5- I don't think the Asus K8N supports 2 CPUs. If you only have money for a single CPU system, you can get a motherboard like that and a dual core AMD64 3800+ or higher. There are 2 different versions of the 3800+, one of them is dual core.
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Old March 1st, 2006, 09:52 PM   #4
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Thanks.

Thank you for your thoughts. I had continued to research this and made some changes, my configuration is now as follows. If you or anyone else has any additional thoughts I would certainly love to hear them:

Processors: 2 x Dual Core Opteron 265 Italy

MOBO: Tyan S2895

Case: CoolerMaster Stacker

PSU: SeaSonic 600W

GFX: PCI-x PNY Quadro 1400 (It was this or two Quadro 540s, choosing this so that I Could upgrade to two 1400s at a future point for quad monitor loveliness)

RAM: 4 x Corsair 1GB ECC Reg.

Cooling: 2 x Nexus AOP-6400

HDD: 4 x Maxtor DiamondMax 10 SATA 7200 RPM 3GB/s in Raid 0+1 config

DVDRW: Lightscribe DVD+-RW

I chose the Quadro 1400 because it seems to be a card of preference for Aftereffects high-fidelity support, in addition to fitting Maya 7's bill.

Thanks you for your thoughts.

Raza
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Old March 1st, 2006, 10:54 PM   #5
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That's some nice hardware. You've done your homework. The only thing I think I'd suggest, is maybe looking at the WD Raptors (10,000rpm SATAs).
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Old March 2nd, 2006, 12:26 AM   #6
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raptor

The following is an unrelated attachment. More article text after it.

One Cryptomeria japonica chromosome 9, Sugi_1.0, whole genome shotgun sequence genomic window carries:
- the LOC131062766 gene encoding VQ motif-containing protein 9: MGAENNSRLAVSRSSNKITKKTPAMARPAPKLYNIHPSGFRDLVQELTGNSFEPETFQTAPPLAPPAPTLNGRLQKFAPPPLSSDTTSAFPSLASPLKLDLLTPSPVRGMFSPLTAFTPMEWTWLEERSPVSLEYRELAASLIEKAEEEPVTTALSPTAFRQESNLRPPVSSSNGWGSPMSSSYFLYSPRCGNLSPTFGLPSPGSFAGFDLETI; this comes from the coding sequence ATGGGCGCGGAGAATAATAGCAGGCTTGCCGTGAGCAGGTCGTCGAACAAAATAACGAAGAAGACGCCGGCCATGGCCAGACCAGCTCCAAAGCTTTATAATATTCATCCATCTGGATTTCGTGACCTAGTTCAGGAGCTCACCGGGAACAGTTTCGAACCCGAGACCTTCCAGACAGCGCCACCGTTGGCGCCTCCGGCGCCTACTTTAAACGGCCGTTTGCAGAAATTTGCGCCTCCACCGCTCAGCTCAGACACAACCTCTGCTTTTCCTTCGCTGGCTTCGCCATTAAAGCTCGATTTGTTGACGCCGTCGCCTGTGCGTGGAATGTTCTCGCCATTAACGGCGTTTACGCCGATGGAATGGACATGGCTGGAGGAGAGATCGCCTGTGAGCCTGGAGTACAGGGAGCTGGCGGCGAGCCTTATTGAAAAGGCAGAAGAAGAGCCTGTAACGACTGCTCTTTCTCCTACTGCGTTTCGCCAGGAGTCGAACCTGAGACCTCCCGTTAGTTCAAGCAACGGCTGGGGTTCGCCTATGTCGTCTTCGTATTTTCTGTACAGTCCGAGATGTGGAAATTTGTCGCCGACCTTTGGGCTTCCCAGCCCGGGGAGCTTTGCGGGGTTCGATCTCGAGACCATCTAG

:(

I looked at the raptors, but I gotta cut costs somewhere, and in addition the research I did indicated WD's being at the lower end of drive reliability, under samsungs and maxtors...

Do you feel that the 2800 RPM increase would be better off on a system drive or a video editing drive (obviously both, but if I could only do 1...)

Thanks.

Raza
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Old March 2nd, 2006, 12:42 AM   #7
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I'd use the Raptor for the video, especially if you'll be pulling several streams into your editor from the same drive (faster seek should help a lot). Use a drive with the 16meg cache at 3G for the system (quick on the small burst reads/writes). Using a seperate drive for the swap file can help the system too. Your machine is going to fly with the screaming stuff you're putting under the hood.
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Old March 2nd, 2006, 01:47 AM   #8
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Thanks

Thanks so much for the good thoughts Robin.

I think what I'll do is grab two 36.7GB SATA3G 16MB raptor for system and swap, and two 76 GB raptors for Video in and out... should only work out to be $100 more than if i was to go all 7200s.. I'll supplement them with a few IDE drives for mass storage...

As for the screaming...

Oh lawdy I certainly hope so. :D

Thanks again for your thoughts.

Raza
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Old March 3rd, 2006, 09:58 AM   #9
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Quote:
I'd use the Raptor for the video, especially if you'll be pulling several streams into your editor from the same drive (faster seek should help a lot).
Robert, take a look at sites like storagereview.com. Most of the computer experts out there will tell you that sustained read/write speeds are the most important for video editing, not seek times.

--------

There is also some divergence between theory and practice sometimes... hence at storagereview.com, you see that benchmarks do not always follow theory. Ideally, you would look at relevant benchmarks or user experience to what you're doing.

Relevant benchmarks may be difficult to find, especially if you have RAID in the equation (where the RAID controller makes a huge difference in performance). The sustained read benchmark (the minimum sustained read) will let you predict the number of video streams you can get.

2- In practice, for 3d work: the hard drive speed isn't going to make a difference.

Putting the swap file onto its own hard drive or into RAM isn't going to make much of a difference.